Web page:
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6 Essential Rappelling Skills

Learn How to Rappel


Susan Paul rappels off West Point Crack at Garden of the Gods, Colorado.

Make sure your rappel anchors are beefy and strong and all your rappels will be safe.

Photograph copyright Stewart M. Green
6 Essential Rappelling Skills

Climbers rappel off Morning Glory Natural Bridge near Moab in eastern Utah.

Photograph copyright Stewart M. Green
6 Essential Rappelling Skills

Cindy McCaffrey does a free rappel off Looking Glass Rock near Moab, Utah.

Photograph copyright Stewart M. Green

You’ve climbed to the top of a cliff and now you have to get back down. Sometimes you can walk off the back side, which is usually the safest way to descend. But sometimes you have to rappel because it’s easier, safer, and faster to get back to flat earth below the cliff. Rappelling is, on the surface, a relatively simple climbing skill but in that simplicity lie its dangers.

Rappelling Requires Lots of Climbing Skills

Rappelling is not just the process of making a controlled slid down the climbing rope, but it also incorporates a lot of other essential climbing skills including creating rappel anchors, tying ropes together with strong knots, rope management, rigging the rappel device, using safety back-up systems, and retrieving or pulling the rope down. If you use good judgment, pay attention to all the details, and always double-check your rappel systems then you’ll stay safe and alive.

Practice Rappel Skills on Small Cliffs

Safe rappelling is totally dependent on your equipment and your skills. If you’re a novice climber then it can be easy to be lulled into a false sense of security when you rappel. It’s best if you learn and practice all the rappel skills, preferably on a small cliff, before you try to rappel off a big cliff, in a lightning storm, or off a mountain.

6 Essential Rappelling Skills to Know

Here are the 6 basic climbing skills you need to learn and know to safely rappel:


At least two bomber anchors are needed to rappel off a cliff, although three anchors are preferable. Anchors can be bolts, cams, nuts, pitons, trees, or tied-off boulders. Rappel ropes are always threaded through metal—carabiners, quick links, and steel descending rings—rather than nylon slings, which can melt, break, and fail if they are in direct contact with rope.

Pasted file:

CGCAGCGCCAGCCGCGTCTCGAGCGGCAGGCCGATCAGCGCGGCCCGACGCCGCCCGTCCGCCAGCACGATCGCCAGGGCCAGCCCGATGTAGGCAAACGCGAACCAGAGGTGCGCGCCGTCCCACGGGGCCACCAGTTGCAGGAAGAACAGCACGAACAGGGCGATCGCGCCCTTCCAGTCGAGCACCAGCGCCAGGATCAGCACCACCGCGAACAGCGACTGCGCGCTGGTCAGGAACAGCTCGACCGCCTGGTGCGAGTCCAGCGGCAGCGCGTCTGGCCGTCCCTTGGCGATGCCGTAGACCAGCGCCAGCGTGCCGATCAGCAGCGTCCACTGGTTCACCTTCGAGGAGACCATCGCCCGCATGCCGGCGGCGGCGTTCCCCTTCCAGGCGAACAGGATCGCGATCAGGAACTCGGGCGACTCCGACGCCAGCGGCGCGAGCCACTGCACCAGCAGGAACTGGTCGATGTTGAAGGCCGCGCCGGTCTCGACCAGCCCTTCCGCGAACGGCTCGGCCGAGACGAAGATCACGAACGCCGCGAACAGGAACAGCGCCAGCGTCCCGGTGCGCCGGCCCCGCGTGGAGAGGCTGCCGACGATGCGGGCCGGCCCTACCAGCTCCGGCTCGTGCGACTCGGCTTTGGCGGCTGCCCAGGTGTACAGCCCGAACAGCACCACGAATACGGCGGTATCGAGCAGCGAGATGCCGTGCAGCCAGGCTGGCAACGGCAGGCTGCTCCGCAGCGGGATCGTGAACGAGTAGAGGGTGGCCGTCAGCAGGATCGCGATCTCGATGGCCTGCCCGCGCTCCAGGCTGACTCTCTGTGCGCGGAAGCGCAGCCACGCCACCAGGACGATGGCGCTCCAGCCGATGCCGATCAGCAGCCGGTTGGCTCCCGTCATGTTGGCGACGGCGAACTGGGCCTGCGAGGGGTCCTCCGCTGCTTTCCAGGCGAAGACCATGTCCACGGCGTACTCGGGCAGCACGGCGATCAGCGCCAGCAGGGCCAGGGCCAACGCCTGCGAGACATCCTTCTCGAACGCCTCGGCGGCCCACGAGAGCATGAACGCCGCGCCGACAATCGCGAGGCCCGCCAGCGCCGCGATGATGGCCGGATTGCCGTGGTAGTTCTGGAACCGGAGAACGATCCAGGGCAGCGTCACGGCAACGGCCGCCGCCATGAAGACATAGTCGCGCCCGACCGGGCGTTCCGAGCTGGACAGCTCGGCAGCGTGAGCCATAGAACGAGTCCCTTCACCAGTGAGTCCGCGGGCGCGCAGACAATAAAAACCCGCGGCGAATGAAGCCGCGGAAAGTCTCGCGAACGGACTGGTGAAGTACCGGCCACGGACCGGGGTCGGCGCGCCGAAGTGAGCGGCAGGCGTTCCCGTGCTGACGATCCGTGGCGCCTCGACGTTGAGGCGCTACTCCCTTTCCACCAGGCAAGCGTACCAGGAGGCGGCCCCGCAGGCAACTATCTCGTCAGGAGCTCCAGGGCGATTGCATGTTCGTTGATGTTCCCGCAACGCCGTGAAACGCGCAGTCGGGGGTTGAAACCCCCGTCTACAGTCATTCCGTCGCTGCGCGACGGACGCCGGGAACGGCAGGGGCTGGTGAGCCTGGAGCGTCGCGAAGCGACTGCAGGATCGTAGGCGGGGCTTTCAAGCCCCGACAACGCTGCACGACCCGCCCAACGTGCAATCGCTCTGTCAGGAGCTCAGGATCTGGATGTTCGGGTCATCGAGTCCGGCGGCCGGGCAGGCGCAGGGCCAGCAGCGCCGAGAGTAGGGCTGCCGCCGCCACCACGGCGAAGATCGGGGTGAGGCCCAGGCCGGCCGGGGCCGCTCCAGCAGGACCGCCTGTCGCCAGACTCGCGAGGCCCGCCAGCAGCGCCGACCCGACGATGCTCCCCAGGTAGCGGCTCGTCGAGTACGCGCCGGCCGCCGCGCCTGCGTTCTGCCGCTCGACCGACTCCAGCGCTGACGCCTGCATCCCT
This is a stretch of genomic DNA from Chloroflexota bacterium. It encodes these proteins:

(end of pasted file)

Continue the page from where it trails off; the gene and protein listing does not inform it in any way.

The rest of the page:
When rappelling, you use either one or two climbing ropes, which are threaded through the metal anchor material. It’s preferable to use a doubled single rope so you don’t have to worry about knot failure or the rope getting jammed in the anchors when you pull it.



Tie your two climbing ropes together with one of these four rappel rope knots--double figure-8 fisherman's knot, square fisherman's knot, double overhand knot, and double fisherman's knot. Tie stopper knots in the ends of each rappel rope strand so you don’t rappel off the end. Also use an autoblock knot as a safety back-up (read How to Tie and Use an Autoblock Knot).



It’s best to thread the rappel ropes through a rappel device, like an ATC or figure-8 descender. In a pinch you can use the old-style Dulfersitz, a Munter hitch, or a carabiner brake rig (read How to Rig a Carabiner Brake).



Use an autoblock knot or a Prusik knot as a safety back-up on the rappel ropes to let you stay in control, especially on long steep rappels (read How to Tie a Prusik Knot and How to Tie and Use an Autoblock Knot).



Pulling rappel ropes is not as easy as it sounds. Lots of problems can occur when you pull your ropes, including getting the knot jammed in a crack, the rope catching in cracks or behind flakes, or too much friction to easily pull the rope down. If any of these problems occur you’re going to have a whole new set of problems retrieving your ropes and they’re not going to be fun.

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